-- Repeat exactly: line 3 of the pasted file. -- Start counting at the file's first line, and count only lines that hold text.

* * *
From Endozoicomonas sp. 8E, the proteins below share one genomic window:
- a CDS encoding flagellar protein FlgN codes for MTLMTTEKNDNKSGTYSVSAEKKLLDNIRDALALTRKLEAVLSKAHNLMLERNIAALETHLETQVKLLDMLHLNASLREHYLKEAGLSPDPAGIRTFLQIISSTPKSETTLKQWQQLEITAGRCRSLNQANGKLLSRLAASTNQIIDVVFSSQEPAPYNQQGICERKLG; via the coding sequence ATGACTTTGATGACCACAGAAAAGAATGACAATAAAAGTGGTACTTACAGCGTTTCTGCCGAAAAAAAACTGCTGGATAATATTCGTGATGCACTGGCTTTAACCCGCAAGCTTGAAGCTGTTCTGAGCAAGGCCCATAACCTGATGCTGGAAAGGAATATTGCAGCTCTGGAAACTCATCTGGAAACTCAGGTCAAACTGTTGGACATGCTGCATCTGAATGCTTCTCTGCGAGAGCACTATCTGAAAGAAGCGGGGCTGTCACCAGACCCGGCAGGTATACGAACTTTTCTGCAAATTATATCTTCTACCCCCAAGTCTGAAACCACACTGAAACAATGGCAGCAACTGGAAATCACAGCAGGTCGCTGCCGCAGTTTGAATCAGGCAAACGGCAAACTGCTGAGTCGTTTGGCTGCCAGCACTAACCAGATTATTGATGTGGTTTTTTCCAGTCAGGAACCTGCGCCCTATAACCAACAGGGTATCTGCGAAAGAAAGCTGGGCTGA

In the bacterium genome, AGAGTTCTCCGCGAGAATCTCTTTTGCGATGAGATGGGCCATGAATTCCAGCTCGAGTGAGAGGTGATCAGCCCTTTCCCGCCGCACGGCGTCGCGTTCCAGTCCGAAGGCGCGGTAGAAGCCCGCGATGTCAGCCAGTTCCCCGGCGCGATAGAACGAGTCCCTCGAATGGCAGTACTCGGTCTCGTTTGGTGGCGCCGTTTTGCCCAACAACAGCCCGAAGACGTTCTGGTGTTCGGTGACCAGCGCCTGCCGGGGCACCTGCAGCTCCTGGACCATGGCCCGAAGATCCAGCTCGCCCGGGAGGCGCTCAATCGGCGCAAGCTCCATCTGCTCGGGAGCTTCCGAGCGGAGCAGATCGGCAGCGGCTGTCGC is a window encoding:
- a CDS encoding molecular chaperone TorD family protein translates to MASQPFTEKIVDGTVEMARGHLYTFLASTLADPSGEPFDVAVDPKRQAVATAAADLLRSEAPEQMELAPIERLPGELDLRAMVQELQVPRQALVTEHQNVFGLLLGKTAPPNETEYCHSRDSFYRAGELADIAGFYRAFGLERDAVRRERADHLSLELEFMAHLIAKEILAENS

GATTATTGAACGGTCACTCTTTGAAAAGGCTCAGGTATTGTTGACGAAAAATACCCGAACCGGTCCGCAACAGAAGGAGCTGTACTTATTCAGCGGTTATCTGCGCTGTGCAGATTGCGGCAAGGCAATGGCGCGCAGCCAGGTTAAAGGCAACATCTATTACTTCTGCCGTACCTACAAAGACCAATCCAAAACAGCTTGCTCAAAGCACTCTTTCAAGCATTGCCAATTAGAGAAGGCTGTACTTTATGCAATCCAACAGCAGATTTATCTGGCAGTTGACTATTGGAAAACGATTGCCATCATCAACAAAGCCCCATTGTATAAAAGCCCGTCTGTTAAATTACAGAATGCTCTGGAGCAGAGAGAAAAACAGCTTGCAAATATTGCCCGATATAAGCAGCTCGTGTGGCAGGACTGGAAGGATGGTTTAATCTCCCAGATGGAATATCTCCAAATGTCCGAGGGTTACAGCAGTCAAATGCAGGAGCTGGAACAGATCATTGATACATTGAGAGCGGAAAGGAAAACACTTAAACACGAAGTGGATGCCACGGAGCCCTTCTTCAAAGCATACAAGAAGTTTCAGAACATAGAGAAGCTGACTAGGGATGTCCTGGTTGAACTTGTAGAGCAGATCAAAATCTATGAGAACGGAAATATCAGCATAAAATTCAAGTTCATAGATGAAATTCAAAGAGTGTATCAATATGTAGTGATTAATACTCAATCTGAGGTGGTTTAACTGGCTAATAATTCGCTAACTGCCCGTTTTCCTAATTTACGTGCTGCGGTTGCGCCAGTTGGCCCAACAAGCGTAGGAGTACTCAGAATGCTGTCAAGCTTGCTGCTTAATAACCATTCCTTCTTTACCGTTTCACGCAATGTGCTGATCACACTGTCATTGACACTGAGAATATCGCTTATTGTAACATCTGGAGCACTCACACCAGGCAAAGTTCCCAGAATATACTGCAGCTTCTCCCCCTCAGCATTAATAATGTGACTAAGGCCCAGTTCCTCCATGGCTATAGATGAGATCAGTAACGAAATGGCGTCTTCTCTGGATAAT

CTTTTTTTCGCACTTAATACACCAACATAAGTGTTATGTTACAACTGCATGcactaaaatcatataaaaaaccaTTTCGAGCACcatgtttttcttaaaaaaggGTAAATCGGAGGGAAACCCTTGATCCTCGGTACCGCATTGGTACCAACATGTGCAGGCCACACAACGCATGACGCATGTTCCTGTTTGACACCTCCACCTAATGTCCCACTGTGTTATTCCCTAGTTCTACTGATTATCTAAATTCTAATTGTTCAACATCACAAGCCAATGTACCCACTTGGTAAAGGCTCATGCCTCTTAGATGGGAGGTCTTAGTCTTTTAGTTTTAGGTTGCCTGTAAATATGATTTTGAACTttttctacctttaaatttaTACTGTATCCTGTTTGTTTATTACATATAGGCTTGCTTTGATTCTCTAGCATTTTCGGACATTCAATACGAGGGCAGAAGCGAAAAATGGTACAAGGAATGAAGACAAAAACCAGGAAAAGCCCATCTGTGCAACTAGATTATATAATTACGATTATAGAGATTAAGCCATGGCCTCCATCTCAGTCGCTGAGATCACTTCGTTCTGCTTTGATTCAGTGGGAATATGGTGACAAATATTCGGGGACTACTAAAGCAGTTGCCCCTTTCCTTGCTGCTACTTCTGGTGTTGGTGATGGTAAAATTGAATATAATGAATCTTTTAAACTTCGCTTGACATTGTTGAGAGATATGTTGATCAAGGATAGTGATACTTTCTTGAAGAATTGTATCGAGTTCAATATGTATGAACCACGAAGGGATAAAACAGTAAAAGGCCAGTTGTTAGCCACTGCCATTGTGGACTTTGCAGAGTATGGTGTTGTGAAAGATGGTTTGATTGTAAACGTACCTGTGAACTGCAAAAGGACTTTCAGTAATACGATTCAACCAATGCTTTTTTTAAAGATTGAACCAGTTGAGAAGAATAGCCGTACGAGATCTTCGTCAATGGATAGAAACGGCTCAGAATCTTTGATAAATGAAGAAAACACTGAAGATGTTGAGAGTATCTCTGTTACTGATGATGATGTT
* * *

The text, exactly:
In the bacterium genome, AGAGTTCTCCGCGAGAATCTCTTTTGCGATGAGATGGGCCATGAATTCCAGCTCGAGTGAGAGGTGATCAGCCCTTTCCCGCCGCACGGCGTCGCGTTCCAGTCCGAAGGCGCGGTAGAAGCCCGCGATGTCAGCCAGTTCCCCGGCGCGATAGAACGAGTCCCTCGAATGGCAGTACTCGGTCTCGTTTGGTGGCGCCGTTTTGCCCAACAACAGCCCGAAGACGTTCTGGTGTTCGGTGACCAGCGCCTGCCGGGGCACCTGCAGCTCCTGGACCATGGCCCGAAGATCCAGCTCGCCCGGGAGGCGCTCAATCGGCGCAAGCTCCATCTGCTCGGGAGCTTCCGAGCGGAGCAGATCGGCAGCGGCTGTCGC is a window encoding: